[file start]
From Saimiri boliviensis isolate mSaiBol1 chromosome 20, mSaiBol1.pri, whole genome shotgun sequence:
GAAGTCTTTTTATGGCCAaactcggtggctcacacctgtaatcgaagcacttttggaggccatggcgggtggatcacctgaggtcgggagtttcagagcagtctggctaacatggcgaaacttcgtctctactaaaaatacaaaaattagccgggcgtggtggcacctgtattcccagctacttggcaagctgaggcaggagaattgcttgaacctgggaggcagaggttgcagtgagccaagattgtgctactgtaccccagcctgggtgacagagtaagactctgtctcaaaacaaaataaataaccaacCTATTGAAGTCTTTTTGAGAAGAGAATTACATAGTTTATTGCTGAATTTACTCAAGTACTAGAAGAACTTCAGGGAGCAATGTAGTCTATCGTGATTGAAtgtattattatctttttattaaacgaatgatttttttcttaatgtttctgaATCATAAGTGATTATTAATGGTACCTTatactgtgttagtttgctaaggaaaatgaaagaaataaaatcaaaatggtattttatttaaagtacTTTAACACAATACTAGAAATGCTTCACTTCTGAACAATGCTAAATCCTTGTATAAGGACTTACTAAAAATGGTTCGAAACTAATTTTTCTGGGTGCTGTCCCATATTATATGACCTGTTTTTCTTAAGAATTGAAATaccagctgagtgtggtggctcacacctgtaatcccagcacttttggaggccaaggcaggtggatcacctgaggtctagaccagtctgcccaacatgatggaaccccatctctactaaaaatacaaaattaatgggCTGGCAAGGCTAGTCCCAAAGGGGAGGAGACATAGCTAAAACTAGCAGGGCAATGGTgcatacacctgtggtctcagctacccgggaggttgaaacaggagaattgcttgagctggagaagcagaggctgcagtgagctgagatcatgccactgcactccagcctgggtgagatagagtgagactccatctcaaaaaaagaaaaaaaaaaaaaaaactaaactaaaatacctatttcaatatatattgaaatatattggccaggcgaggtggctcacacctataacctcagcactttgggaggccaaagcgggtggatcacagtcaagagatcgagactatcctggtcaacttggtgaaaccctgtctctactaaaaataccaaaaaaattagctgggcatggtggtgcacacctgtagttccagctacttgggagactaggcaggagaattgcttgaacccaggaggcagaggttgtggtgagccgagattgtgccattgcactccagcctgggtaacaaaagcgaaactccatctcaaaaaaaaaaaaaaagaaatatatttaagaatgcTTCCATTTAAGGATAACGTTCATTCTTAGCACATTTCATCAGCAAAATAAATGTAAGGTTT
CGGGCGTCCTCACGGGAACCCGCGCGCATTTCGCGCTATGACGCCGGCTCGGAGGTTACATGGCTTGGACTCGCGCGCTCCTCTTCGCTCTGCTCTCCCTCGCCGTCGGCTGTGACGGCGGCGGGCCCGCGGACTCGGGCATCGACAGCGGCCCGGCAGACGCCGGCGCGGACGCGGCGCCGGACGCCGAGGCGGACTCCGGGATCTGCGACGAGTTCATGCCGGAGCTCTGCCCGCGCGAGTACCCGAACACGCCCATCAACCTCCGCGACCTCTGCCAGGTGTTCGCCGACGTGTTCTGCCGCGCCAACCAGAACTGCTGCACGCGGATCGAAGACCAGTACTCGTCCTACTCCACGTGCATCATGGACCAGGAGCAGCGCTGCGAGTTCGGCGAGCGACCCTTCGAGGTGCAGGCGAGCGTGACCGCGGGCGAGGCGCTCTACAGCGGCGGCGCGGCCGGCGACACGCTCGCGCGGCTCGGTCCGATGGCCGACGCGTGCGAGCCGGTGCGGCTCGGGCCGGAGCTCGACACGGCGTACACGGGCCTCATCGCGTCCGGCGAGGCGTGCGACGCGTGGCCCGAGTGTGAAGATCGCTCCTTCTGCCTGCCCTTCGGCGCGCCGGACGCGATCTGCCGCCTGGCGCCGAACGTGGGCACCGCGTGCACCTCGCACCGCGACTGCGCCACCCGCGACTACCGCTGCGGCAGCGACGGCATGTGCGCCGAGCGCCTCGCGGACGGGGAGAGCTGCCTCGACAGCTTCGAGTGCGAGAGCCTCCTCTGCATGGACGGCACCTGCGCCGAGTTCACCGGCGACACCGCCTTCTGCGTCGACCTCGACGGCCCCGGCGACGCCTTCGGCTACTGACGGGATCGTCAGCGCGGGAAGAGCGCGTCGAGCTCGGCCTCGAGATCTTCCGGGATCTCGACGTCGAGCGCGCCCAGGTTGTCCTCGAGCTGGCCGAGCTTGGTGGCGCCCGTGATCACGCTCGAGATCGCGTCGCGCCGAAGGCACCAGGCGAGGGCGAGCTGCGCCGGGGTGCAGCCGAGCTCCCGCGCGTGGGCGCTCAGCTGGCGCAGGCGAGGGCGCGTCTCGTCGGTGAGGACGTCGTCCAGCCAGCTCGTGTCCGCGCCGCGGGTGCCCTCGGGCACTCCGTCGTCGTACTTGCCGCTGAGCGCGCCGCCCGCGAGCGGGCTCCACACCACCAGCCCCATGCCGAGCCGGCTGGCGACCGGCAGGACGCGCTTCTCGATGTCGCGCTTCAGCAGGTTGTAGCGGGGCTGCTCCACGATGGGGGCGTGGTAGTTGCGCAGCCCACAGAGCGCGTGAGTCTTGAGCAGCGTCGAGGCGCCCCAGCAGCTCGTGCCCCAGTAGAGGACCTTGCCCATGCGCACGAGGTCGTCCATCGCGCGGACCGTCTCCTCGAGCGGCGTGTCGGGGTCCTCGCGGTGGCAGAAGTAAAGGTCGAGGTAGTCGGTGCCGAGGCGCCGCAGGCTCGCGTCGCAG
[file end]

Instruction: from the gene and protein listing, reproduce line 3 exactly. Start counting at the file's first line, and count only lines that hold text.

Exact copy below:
CGGGCGTCCTCACGGGAACCCGCGCGCATTTCGCGCTATGACGCCGGCTCGGAGGTTACATGGCTTGGACTCGCGCGCTCCTCTTCGCTCTGCTCTCCCTCGCCGTCGGCTGTGACGGCGGCGGGCCCGCGGACTCGGGCATCGACAGCGGCCCGGCAGACGCCGGCGCGGACGCGGCGCCGGACGCCGAGGCGGACTCCGGGATCTGCGACGAGTTCATGCCGGAGCTCTGCCCGCGCGAGTACCCGAACACGCCCATCAACCTCCGCGACCTCTGCCAGGTGTTCGCCGACGTGTTCTGCCGCGCCAACCAGAACTGCTGCACGCGGATCGAAGACCAGTACTCGTCCTACTCCACGTGCATCATGGACCAGGAGCAGCGCTGCGAGTTCGGCGAGCGACCCTTCGAGGTGCAGGCGAGCGTGACCGCGGGCGAGGCGCTCTACAGCGGCGGCGCGGCCGGCGACACGCTCGCGCGGCTCGGTCCGATGGCCGACGCGTGCGAGCCGGTGCGGCTCGGGCCGGAGCTCGACACGGCGTACACGGGCCTCATCGCGTCCGGCGAGGCGTGCGACGCGTGGCCCGAGTGTGAAGATCGCTCCTTCTGCCTGCCCTTCGGCGCGCCGGACGCGATCTGCCGCCTGGCGCCGAACGTGGGCACCGCGTGCACCTCGCACCGCGACTGCGCCACCCGCGACTACCGCTGCGGCAGCGACGGCATGTGCGCCGAGCGCCTCGCGGACGGGGAGAGCTGCCTCGACAGCTTCGAGTGCGAGAGCCTCCTCTGCATGGACGGCACCTGCGCCGAGTTCACCGGCGACACCGCCTTCTGCGTCGACCTCGACGGCCCCGGCGACGCCTTCGGCTACTGACGGGATCGTCAGCGCGGGAAGAGCGCGTCGAGCTCGGCCTCGAGATCTTCCGGGATCTCGACGTCGAGCGCGCCCAGGTTGTCCTCGAGCTGGCCGAGCTTGGTGGCGCCCGTGATCACGCTCGAGATCGCGTCGCGCCGAAGGCACCAGGCGAGGGCGAGCTGCGCCGGGGTGCAGCCGAGCTCCCGCGCGTGGGCGCTCAGCTGGCGCAGGCGAGGGCGCGTCTCGTCGGTGAGGACGTCGTCCAGCCAGCTCGTGTCCGCGCCGCGGGTGCCCTCGGGCACTCCGTCGTCGTACTTGCCGCTGAGCGCGCCGCCCGCGAGCGGGCTCCACACCACCAGCCCCATGCCGAGCCGGCTGGCGACCGGCAGGACGCGCTTCTCGATGTCGCGCTTCAGCAGGTTGTAGCGGGGCTGCTCCACGATGGGGGCGTGGTAGTTGCGCAGCCCACAGAGCGCGTGAGTCTTGAGCAGCGTCGAGGCGCCCCAGCAGCTCGTGCCCCAGTAGAGGACCTTGCCCATGCGCACGAGGTCGTCCATCGCGCGGACCGTCTCCTCGAGCGGCGTGTCGGGGTCCTCGCGGTGGCAGAAGTAAAGGTCGAGGTAGTCGGTGCCGAGGCGCCGCAGGCTCGCGTCGCAG